"Can I Shoot it Down?" Audio shows man's 911 Call before Blimp Crash at Erin Hills
About two and a half hours before a fiery crash outside Erin Hills, a man called 9-1-1 threatening to shoot it down.
Those audio recordings were released Tuesday, along with an incident report from Washington County.
"They just landed a great big blimp right off of the property next to me, and it's scaring the living s*** out of my cattle," the man says. "It's intentional. they were inflating it and now it's over here hovering, and I have cattle and it's scaring the hell out of them."
Later, he asks the dispatcher "Can I shoot that son-of-a-b**** down?" The dispatcher pauses, before saying "No... We'll send a squad right over okay?"
An incident report reveals investigators quickly contacted that man after the blimp crashed later that morning. He has since been ruled out as a suspect, and tells CBS-58 he was at Erin Hills when the crash actually occurred.
The company that owns the blimp, AirSign, released the following statement Tuesday.
An NTSB investigation shows the blimp suffered equipment failures while dealing with strong winds on June 15th.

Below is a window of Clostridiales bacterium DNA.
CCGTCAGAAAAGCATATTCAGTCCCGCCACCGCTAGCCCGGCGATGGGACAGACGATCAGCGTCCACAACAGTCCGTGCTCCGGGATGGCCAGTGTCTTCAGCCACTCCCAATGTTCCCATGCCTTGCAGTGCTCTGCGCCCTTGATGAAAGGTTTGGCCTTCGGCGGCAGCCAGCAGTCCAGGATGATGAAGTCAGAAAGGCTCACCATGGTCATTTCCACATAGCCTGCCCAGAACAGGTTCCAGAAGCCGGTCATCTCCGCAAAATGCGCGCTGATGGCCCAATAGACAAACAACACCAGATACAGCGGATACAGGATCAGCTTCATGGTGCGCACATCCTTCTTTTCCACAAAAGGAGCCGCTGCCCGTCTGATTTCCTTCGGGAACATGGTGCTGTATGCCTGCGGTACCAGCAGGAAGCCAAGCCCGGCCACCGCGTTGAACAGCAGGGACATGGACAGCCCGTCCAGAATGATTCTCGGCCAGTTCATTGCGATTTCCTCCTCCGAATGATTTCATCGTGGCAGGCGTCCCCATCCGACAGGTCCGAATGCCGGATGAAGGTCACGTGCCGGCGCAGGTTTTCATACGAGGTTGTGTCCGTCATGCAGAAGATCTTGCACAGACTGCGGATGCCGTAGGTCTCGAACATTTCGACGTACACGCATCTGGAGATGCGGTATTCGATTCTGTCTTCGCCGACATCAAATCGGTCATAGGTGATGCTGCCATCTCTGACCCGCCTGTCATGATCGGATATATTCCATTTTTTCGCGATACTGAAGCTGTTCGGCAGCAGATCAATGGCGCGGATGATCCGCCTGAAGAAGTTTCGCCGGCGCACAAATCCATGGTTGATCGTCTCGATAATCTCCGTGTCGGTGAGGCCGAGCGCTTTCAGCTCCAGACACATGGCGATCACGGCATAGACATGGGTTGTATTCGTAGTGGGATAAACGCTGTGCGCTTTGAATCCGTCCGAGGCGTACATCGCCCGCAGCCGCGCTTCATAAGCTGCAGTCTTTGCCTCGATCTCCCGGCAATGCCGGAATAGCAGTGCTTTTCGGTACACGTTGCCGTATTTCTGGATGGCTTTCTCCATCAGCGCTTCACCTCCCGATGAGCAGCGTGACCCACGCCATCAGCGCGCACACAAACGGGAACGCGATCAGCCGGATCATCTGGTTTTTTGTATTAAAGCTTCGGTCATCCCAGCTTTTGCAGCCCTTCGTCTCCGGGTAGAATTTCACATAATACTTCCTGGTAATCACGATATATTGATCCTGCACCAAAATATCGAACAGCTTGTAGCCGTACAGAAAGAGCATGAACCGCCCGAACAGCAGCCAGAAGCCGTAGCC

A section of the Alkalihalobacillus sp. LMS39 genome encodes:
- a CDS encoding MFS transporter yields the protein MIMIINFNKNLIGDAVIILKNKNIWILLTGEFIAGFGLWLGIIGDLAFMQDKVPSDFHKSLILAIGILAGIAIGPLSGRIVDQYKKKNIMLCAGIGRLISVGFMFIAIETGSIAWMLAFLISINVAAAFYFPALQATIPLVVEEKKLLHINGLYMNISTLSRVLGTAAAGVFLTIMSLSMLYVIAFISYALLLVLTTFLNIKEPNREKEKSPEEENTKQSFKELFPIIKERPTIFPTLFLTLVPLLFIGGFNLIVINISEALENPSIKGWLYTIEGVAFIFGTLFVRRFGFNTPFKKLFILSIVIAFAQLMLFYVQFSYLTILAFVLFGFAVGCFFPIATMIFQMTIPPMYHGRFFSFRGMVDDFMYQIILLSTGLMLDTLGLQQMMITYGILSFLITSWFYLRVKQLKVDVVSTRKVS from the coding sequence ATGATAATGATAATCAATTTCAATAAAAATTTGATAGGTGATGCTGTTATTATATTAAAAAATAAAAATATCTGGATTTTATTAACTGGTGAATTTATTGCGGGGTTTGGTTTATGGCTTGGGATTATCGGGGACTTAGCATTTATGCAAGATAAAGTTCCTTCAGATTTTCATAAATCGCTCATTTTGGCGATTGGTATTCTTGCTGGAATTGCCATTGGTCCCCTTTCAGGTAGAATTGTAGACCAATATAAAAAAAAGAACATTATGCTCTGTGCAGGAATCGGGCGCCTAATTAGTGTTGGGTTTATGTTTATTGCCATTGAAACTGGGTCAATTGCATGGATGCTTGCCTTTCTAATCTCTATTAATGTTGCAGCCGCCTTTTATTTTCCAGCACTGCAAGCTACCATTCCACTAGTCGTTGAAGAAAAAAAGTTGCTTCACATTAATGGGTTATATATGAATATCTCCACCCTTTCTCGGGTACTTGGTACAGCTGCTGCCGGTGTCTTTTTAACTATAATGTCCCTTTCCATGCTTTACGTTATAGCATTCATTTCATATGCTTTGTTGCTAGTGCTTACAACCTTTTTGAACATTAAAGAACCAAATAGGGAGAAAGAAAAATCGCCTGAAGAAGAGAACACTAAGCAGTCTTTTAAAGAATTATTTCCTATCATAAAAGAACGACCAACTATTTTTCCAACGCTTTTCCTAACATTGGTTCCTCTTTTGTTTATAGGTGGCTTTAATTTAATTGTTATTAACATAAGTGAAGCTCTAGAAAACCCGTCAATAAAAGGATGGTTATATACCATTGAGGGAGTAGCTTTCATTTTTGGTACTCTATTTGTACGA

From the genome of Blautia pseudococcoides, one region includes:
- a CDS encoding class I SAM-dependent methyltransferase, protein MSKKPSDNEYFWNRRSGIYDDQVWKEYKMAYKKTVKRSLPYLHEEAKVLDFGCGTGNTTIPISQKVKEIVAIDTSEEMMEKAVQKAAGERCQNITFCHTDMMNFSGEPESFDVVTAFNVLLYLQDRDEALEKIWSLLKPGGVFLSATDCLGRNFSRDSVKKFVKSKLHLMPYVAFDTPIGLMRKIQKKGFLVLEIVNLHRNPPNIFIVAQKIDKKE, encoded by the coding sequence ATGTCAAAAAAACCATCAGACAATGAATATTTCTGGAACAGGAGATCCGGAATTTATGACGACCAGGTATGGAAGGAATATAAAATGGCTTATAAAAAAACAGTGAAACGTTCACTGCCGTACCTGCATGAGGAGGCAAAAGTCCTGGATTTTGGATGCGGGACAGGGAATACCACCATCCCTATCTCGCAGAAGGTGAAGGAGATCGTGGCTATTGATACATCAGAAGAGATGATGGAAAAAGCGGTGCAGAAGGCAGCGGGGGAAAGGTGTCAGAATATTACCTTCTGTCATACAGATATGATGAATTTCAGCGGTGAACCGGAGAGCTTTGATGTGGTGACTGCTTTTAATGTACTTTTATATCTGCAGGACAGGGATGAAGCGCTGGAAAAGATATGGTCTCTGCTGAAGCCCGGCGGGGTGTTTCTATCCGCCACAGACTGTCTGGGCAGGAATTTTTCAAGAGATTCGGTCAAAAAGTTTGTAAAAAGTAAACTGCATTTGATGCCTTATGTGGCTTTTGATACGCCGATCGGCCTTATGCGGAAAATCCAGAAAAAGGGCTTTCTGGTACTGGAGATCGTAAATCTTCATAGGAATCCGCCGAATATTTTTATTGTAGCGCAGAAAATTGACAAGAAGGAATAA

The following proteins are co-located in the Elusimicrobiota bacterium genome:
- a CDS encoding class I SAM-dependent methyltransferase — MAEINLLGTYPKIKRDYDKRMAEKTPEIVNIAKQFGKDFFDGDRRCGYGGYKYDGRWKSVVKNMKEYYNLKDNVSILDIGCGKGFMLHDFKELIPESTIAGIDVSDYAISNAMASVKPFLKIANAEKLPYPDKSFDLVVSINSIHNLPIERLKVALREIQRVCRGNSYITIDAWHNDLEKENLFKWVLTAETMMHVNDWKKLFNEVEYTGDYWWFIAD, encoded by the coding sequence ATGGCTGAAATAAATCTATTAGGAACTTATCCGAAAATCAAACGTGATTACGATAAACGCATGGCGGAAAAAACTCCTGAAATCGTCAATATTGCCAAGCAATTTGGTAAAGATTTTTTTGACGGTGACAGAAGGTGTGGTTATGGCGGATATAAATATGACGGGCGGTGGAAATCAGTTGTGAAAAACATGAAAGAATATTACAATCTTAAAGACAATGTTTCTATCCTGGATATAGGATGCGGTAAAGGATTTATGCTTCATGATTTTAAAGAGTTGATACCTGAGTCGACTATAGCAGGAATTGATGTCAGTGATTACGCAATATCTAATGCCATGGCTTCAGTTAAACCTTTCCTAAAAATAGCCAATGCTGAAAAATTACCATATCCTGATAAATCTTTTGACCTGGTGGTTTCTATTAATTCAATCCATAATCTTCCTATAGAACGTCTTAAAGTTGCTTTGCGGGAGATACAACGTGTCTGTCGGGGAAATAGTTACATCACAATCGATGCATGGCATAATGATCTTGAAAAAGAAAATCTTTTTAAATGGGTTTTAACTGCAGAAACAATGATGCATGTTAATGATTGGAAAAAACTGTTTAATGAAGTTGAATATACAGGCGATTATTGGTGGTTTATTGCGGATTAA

"We appreciate the NTSB's preliminary report sharing the pilot's recall of the incident, and alluding that the collapse was not pilot error. The 911 call that included a threat to shoot down the airship, however, does concern us -- and discussions with others who inspect these aircraft where they are manufactured in the UK has given us reason to return to that possibility. These experts have indicated that the type of panel collapse as reported is 'unheard of.'
"We will continue our own independent investigation into this concern, and provide law enforcement and the NTSB with information we uncover as it continues its more thorough investigation in the months ahead.
"We continue to remain in close contact with Trevor Thompson and his family, and are encouraged by the care he is receiving. We pray for his full and swift recovery." -- Patrick Walsh, CEO, AirSign.
According to the incident report, Thompson had more than 30 years flying blimps, and had never been in a crash before.
He called the decent to the ground "10 seconds of absolute terror."